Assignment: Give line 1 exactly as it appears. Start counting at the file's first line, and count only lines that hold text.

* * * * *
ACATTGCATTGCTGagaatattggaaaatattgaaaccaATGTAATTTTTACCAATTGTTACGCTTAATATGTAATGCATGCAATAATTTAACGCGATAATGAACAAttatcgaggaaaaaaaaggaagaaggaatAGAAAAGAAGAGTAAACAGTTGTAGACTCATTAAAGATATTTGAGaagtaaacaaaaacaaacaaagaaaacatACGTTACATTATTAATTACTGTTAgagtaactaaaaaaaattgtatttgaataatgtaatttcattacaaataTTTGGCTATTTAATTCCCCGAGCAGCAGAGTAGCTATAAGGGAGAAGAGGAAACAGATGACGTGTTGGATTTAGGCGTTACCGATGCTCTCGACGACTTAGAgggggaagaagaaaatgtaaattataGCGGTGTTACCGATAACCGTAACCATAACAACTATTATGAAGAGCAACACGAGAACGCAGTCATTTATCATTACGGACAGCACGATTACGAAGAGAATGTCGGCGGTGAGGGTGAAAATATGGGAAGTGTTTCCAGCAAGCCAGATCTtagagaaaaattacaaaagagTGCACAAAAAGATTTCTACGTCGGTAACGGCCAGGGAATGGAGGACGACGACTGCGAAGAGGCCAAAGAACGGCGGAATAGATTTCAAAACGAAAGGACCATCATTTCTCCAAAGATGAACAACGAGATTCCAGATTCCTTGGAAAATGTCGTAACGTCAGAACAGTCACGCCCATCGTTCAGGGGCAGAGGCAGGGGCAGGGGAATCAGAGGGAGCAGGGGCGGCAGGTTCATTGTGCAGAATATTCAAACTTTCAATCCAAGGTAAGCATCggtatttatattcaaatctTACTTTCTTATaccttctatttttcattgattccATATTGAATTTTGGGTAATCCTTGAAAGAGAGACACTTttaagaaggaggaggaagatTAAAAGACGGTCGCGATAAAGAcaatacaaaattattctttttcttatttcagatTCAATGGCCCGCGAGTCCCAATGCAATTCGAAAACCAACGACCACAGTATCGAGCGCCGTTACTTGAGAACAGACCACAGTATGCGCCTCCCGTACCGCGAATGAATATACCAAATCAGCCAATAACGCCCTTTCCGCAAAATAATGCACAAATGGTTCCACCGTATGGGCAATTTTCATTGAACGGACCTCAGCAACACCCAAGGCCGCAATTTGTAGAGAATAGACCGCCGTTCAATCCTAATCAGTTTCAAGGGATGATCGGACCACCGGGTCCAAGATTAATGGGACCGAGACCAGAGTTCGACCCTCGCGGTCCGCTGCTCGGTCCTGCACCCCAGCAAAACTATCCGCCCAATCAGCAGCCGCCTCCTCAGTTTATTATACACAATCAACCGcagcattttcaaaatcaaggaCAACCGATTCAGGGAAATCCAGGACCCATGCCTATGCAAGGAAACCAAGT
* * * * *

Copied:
ACATTGCATTGCTGagaatattggaaaatattgaaaccaATGTAATTTTTACCAATTGTTACGCTTAATATGTAATGCATGCAATAATTTAACGCGATAATGAACAAttatcgaggaaaaaaaaggaagaaggaatAGAAAAGAAGAGTAAACAGTTGTAGACTCATTAAAGATATTTGAGaagtaaacaaaaacaaacaaagaaaacatACGTTACATTATTAATTACTGTTAgagtaactaaaaaaaattgtatttgaataatgtaatttcattacaaataTTTGGCTATTTAATTCCCCGAGCAGCAGAGTAGCTATAAGGGAGAAGAGGAAACAGATGACGTGTTGGATTTAGGCGTTACCGATGCTCTCGACGACTTAGAgggggaagaagaaaatgtaaattataGCGGTGTTACCGATAACCGTAACCATAACAACTATTATGAAGAGCAACACGAGAACGCAGTCATTTATCATTACGGACAGCACGATTACGAAGAGAATGTCGGCGGTGAGGGTGAAAATATGGGAAGTGTTTCCAGCAAGCCAGATCTtagagaaaaattacaaaagagTGCACAAAAAGATTTCTACGTCGGTAACGGCCAGGGAATGGAGGACGACGACTGCGAAGAGGCCAAAGAACGGCGGAATAGATTTCAAAACGAAAGGACCATCATTTCTCCAAAGATGAACAACGAGATTCCAGATTCCTTGGAAAATGTCGTAACGTCAGAACAGTCACGCCCATCGTTCAGGGGCAGAGGCAGGGGCAGGGGAATCAGAGGGAGCAGGGGCGGCAGGTTCATTGTGCAGAATATTCAAACTTTCAATCCAAGGTAAGCATCggtatttatattcaaatctTACTTTCTTATaccttctatttttcattgattccATATTGAATTTTGGGTAATCCTTGAAAGAGAGACACTTttaagaaggaggaggaagatTAAAAGACGGTCGCGATAAAGAcaatacaaaattattctttttcttatttcagatTCAATGGCCCGCGAGTCCCAATGCAATTCGAAAACCAACGACCACAGTATCGAGCGCCGTTACTTGAGAACAGACCACAGTATGCGCCTCCCGTACCGCGAATGAATATACCAAATCAGCCAATAACGCCCTTTCCGCAAAATAATGCACAAATGGTTCCACCGTATGGGCAATTTTCATTGAACGGACCTCAGCAACACCCAAGGCCGCAATTTGTAGAGAATAGACCGCCGTTCAATCCTAATCAGTTTCAAGGGATGATCGGACCACCGGGTCCAAGATTAATGGGACCGAGACCAGAGTTCGACCCTCGCGGTCCGCTGCTCGGTCCTGCACCCCAGCAAAACTATCCGCCCAATCAGCAGCCGCCTCCTCAGTTTATTATACACAATCAACCGcagcattttcaaaatcaaggaCAACCGATTCAGGGAAATCCAGGACCCATGCCTATGCAAGGAAACCAAGT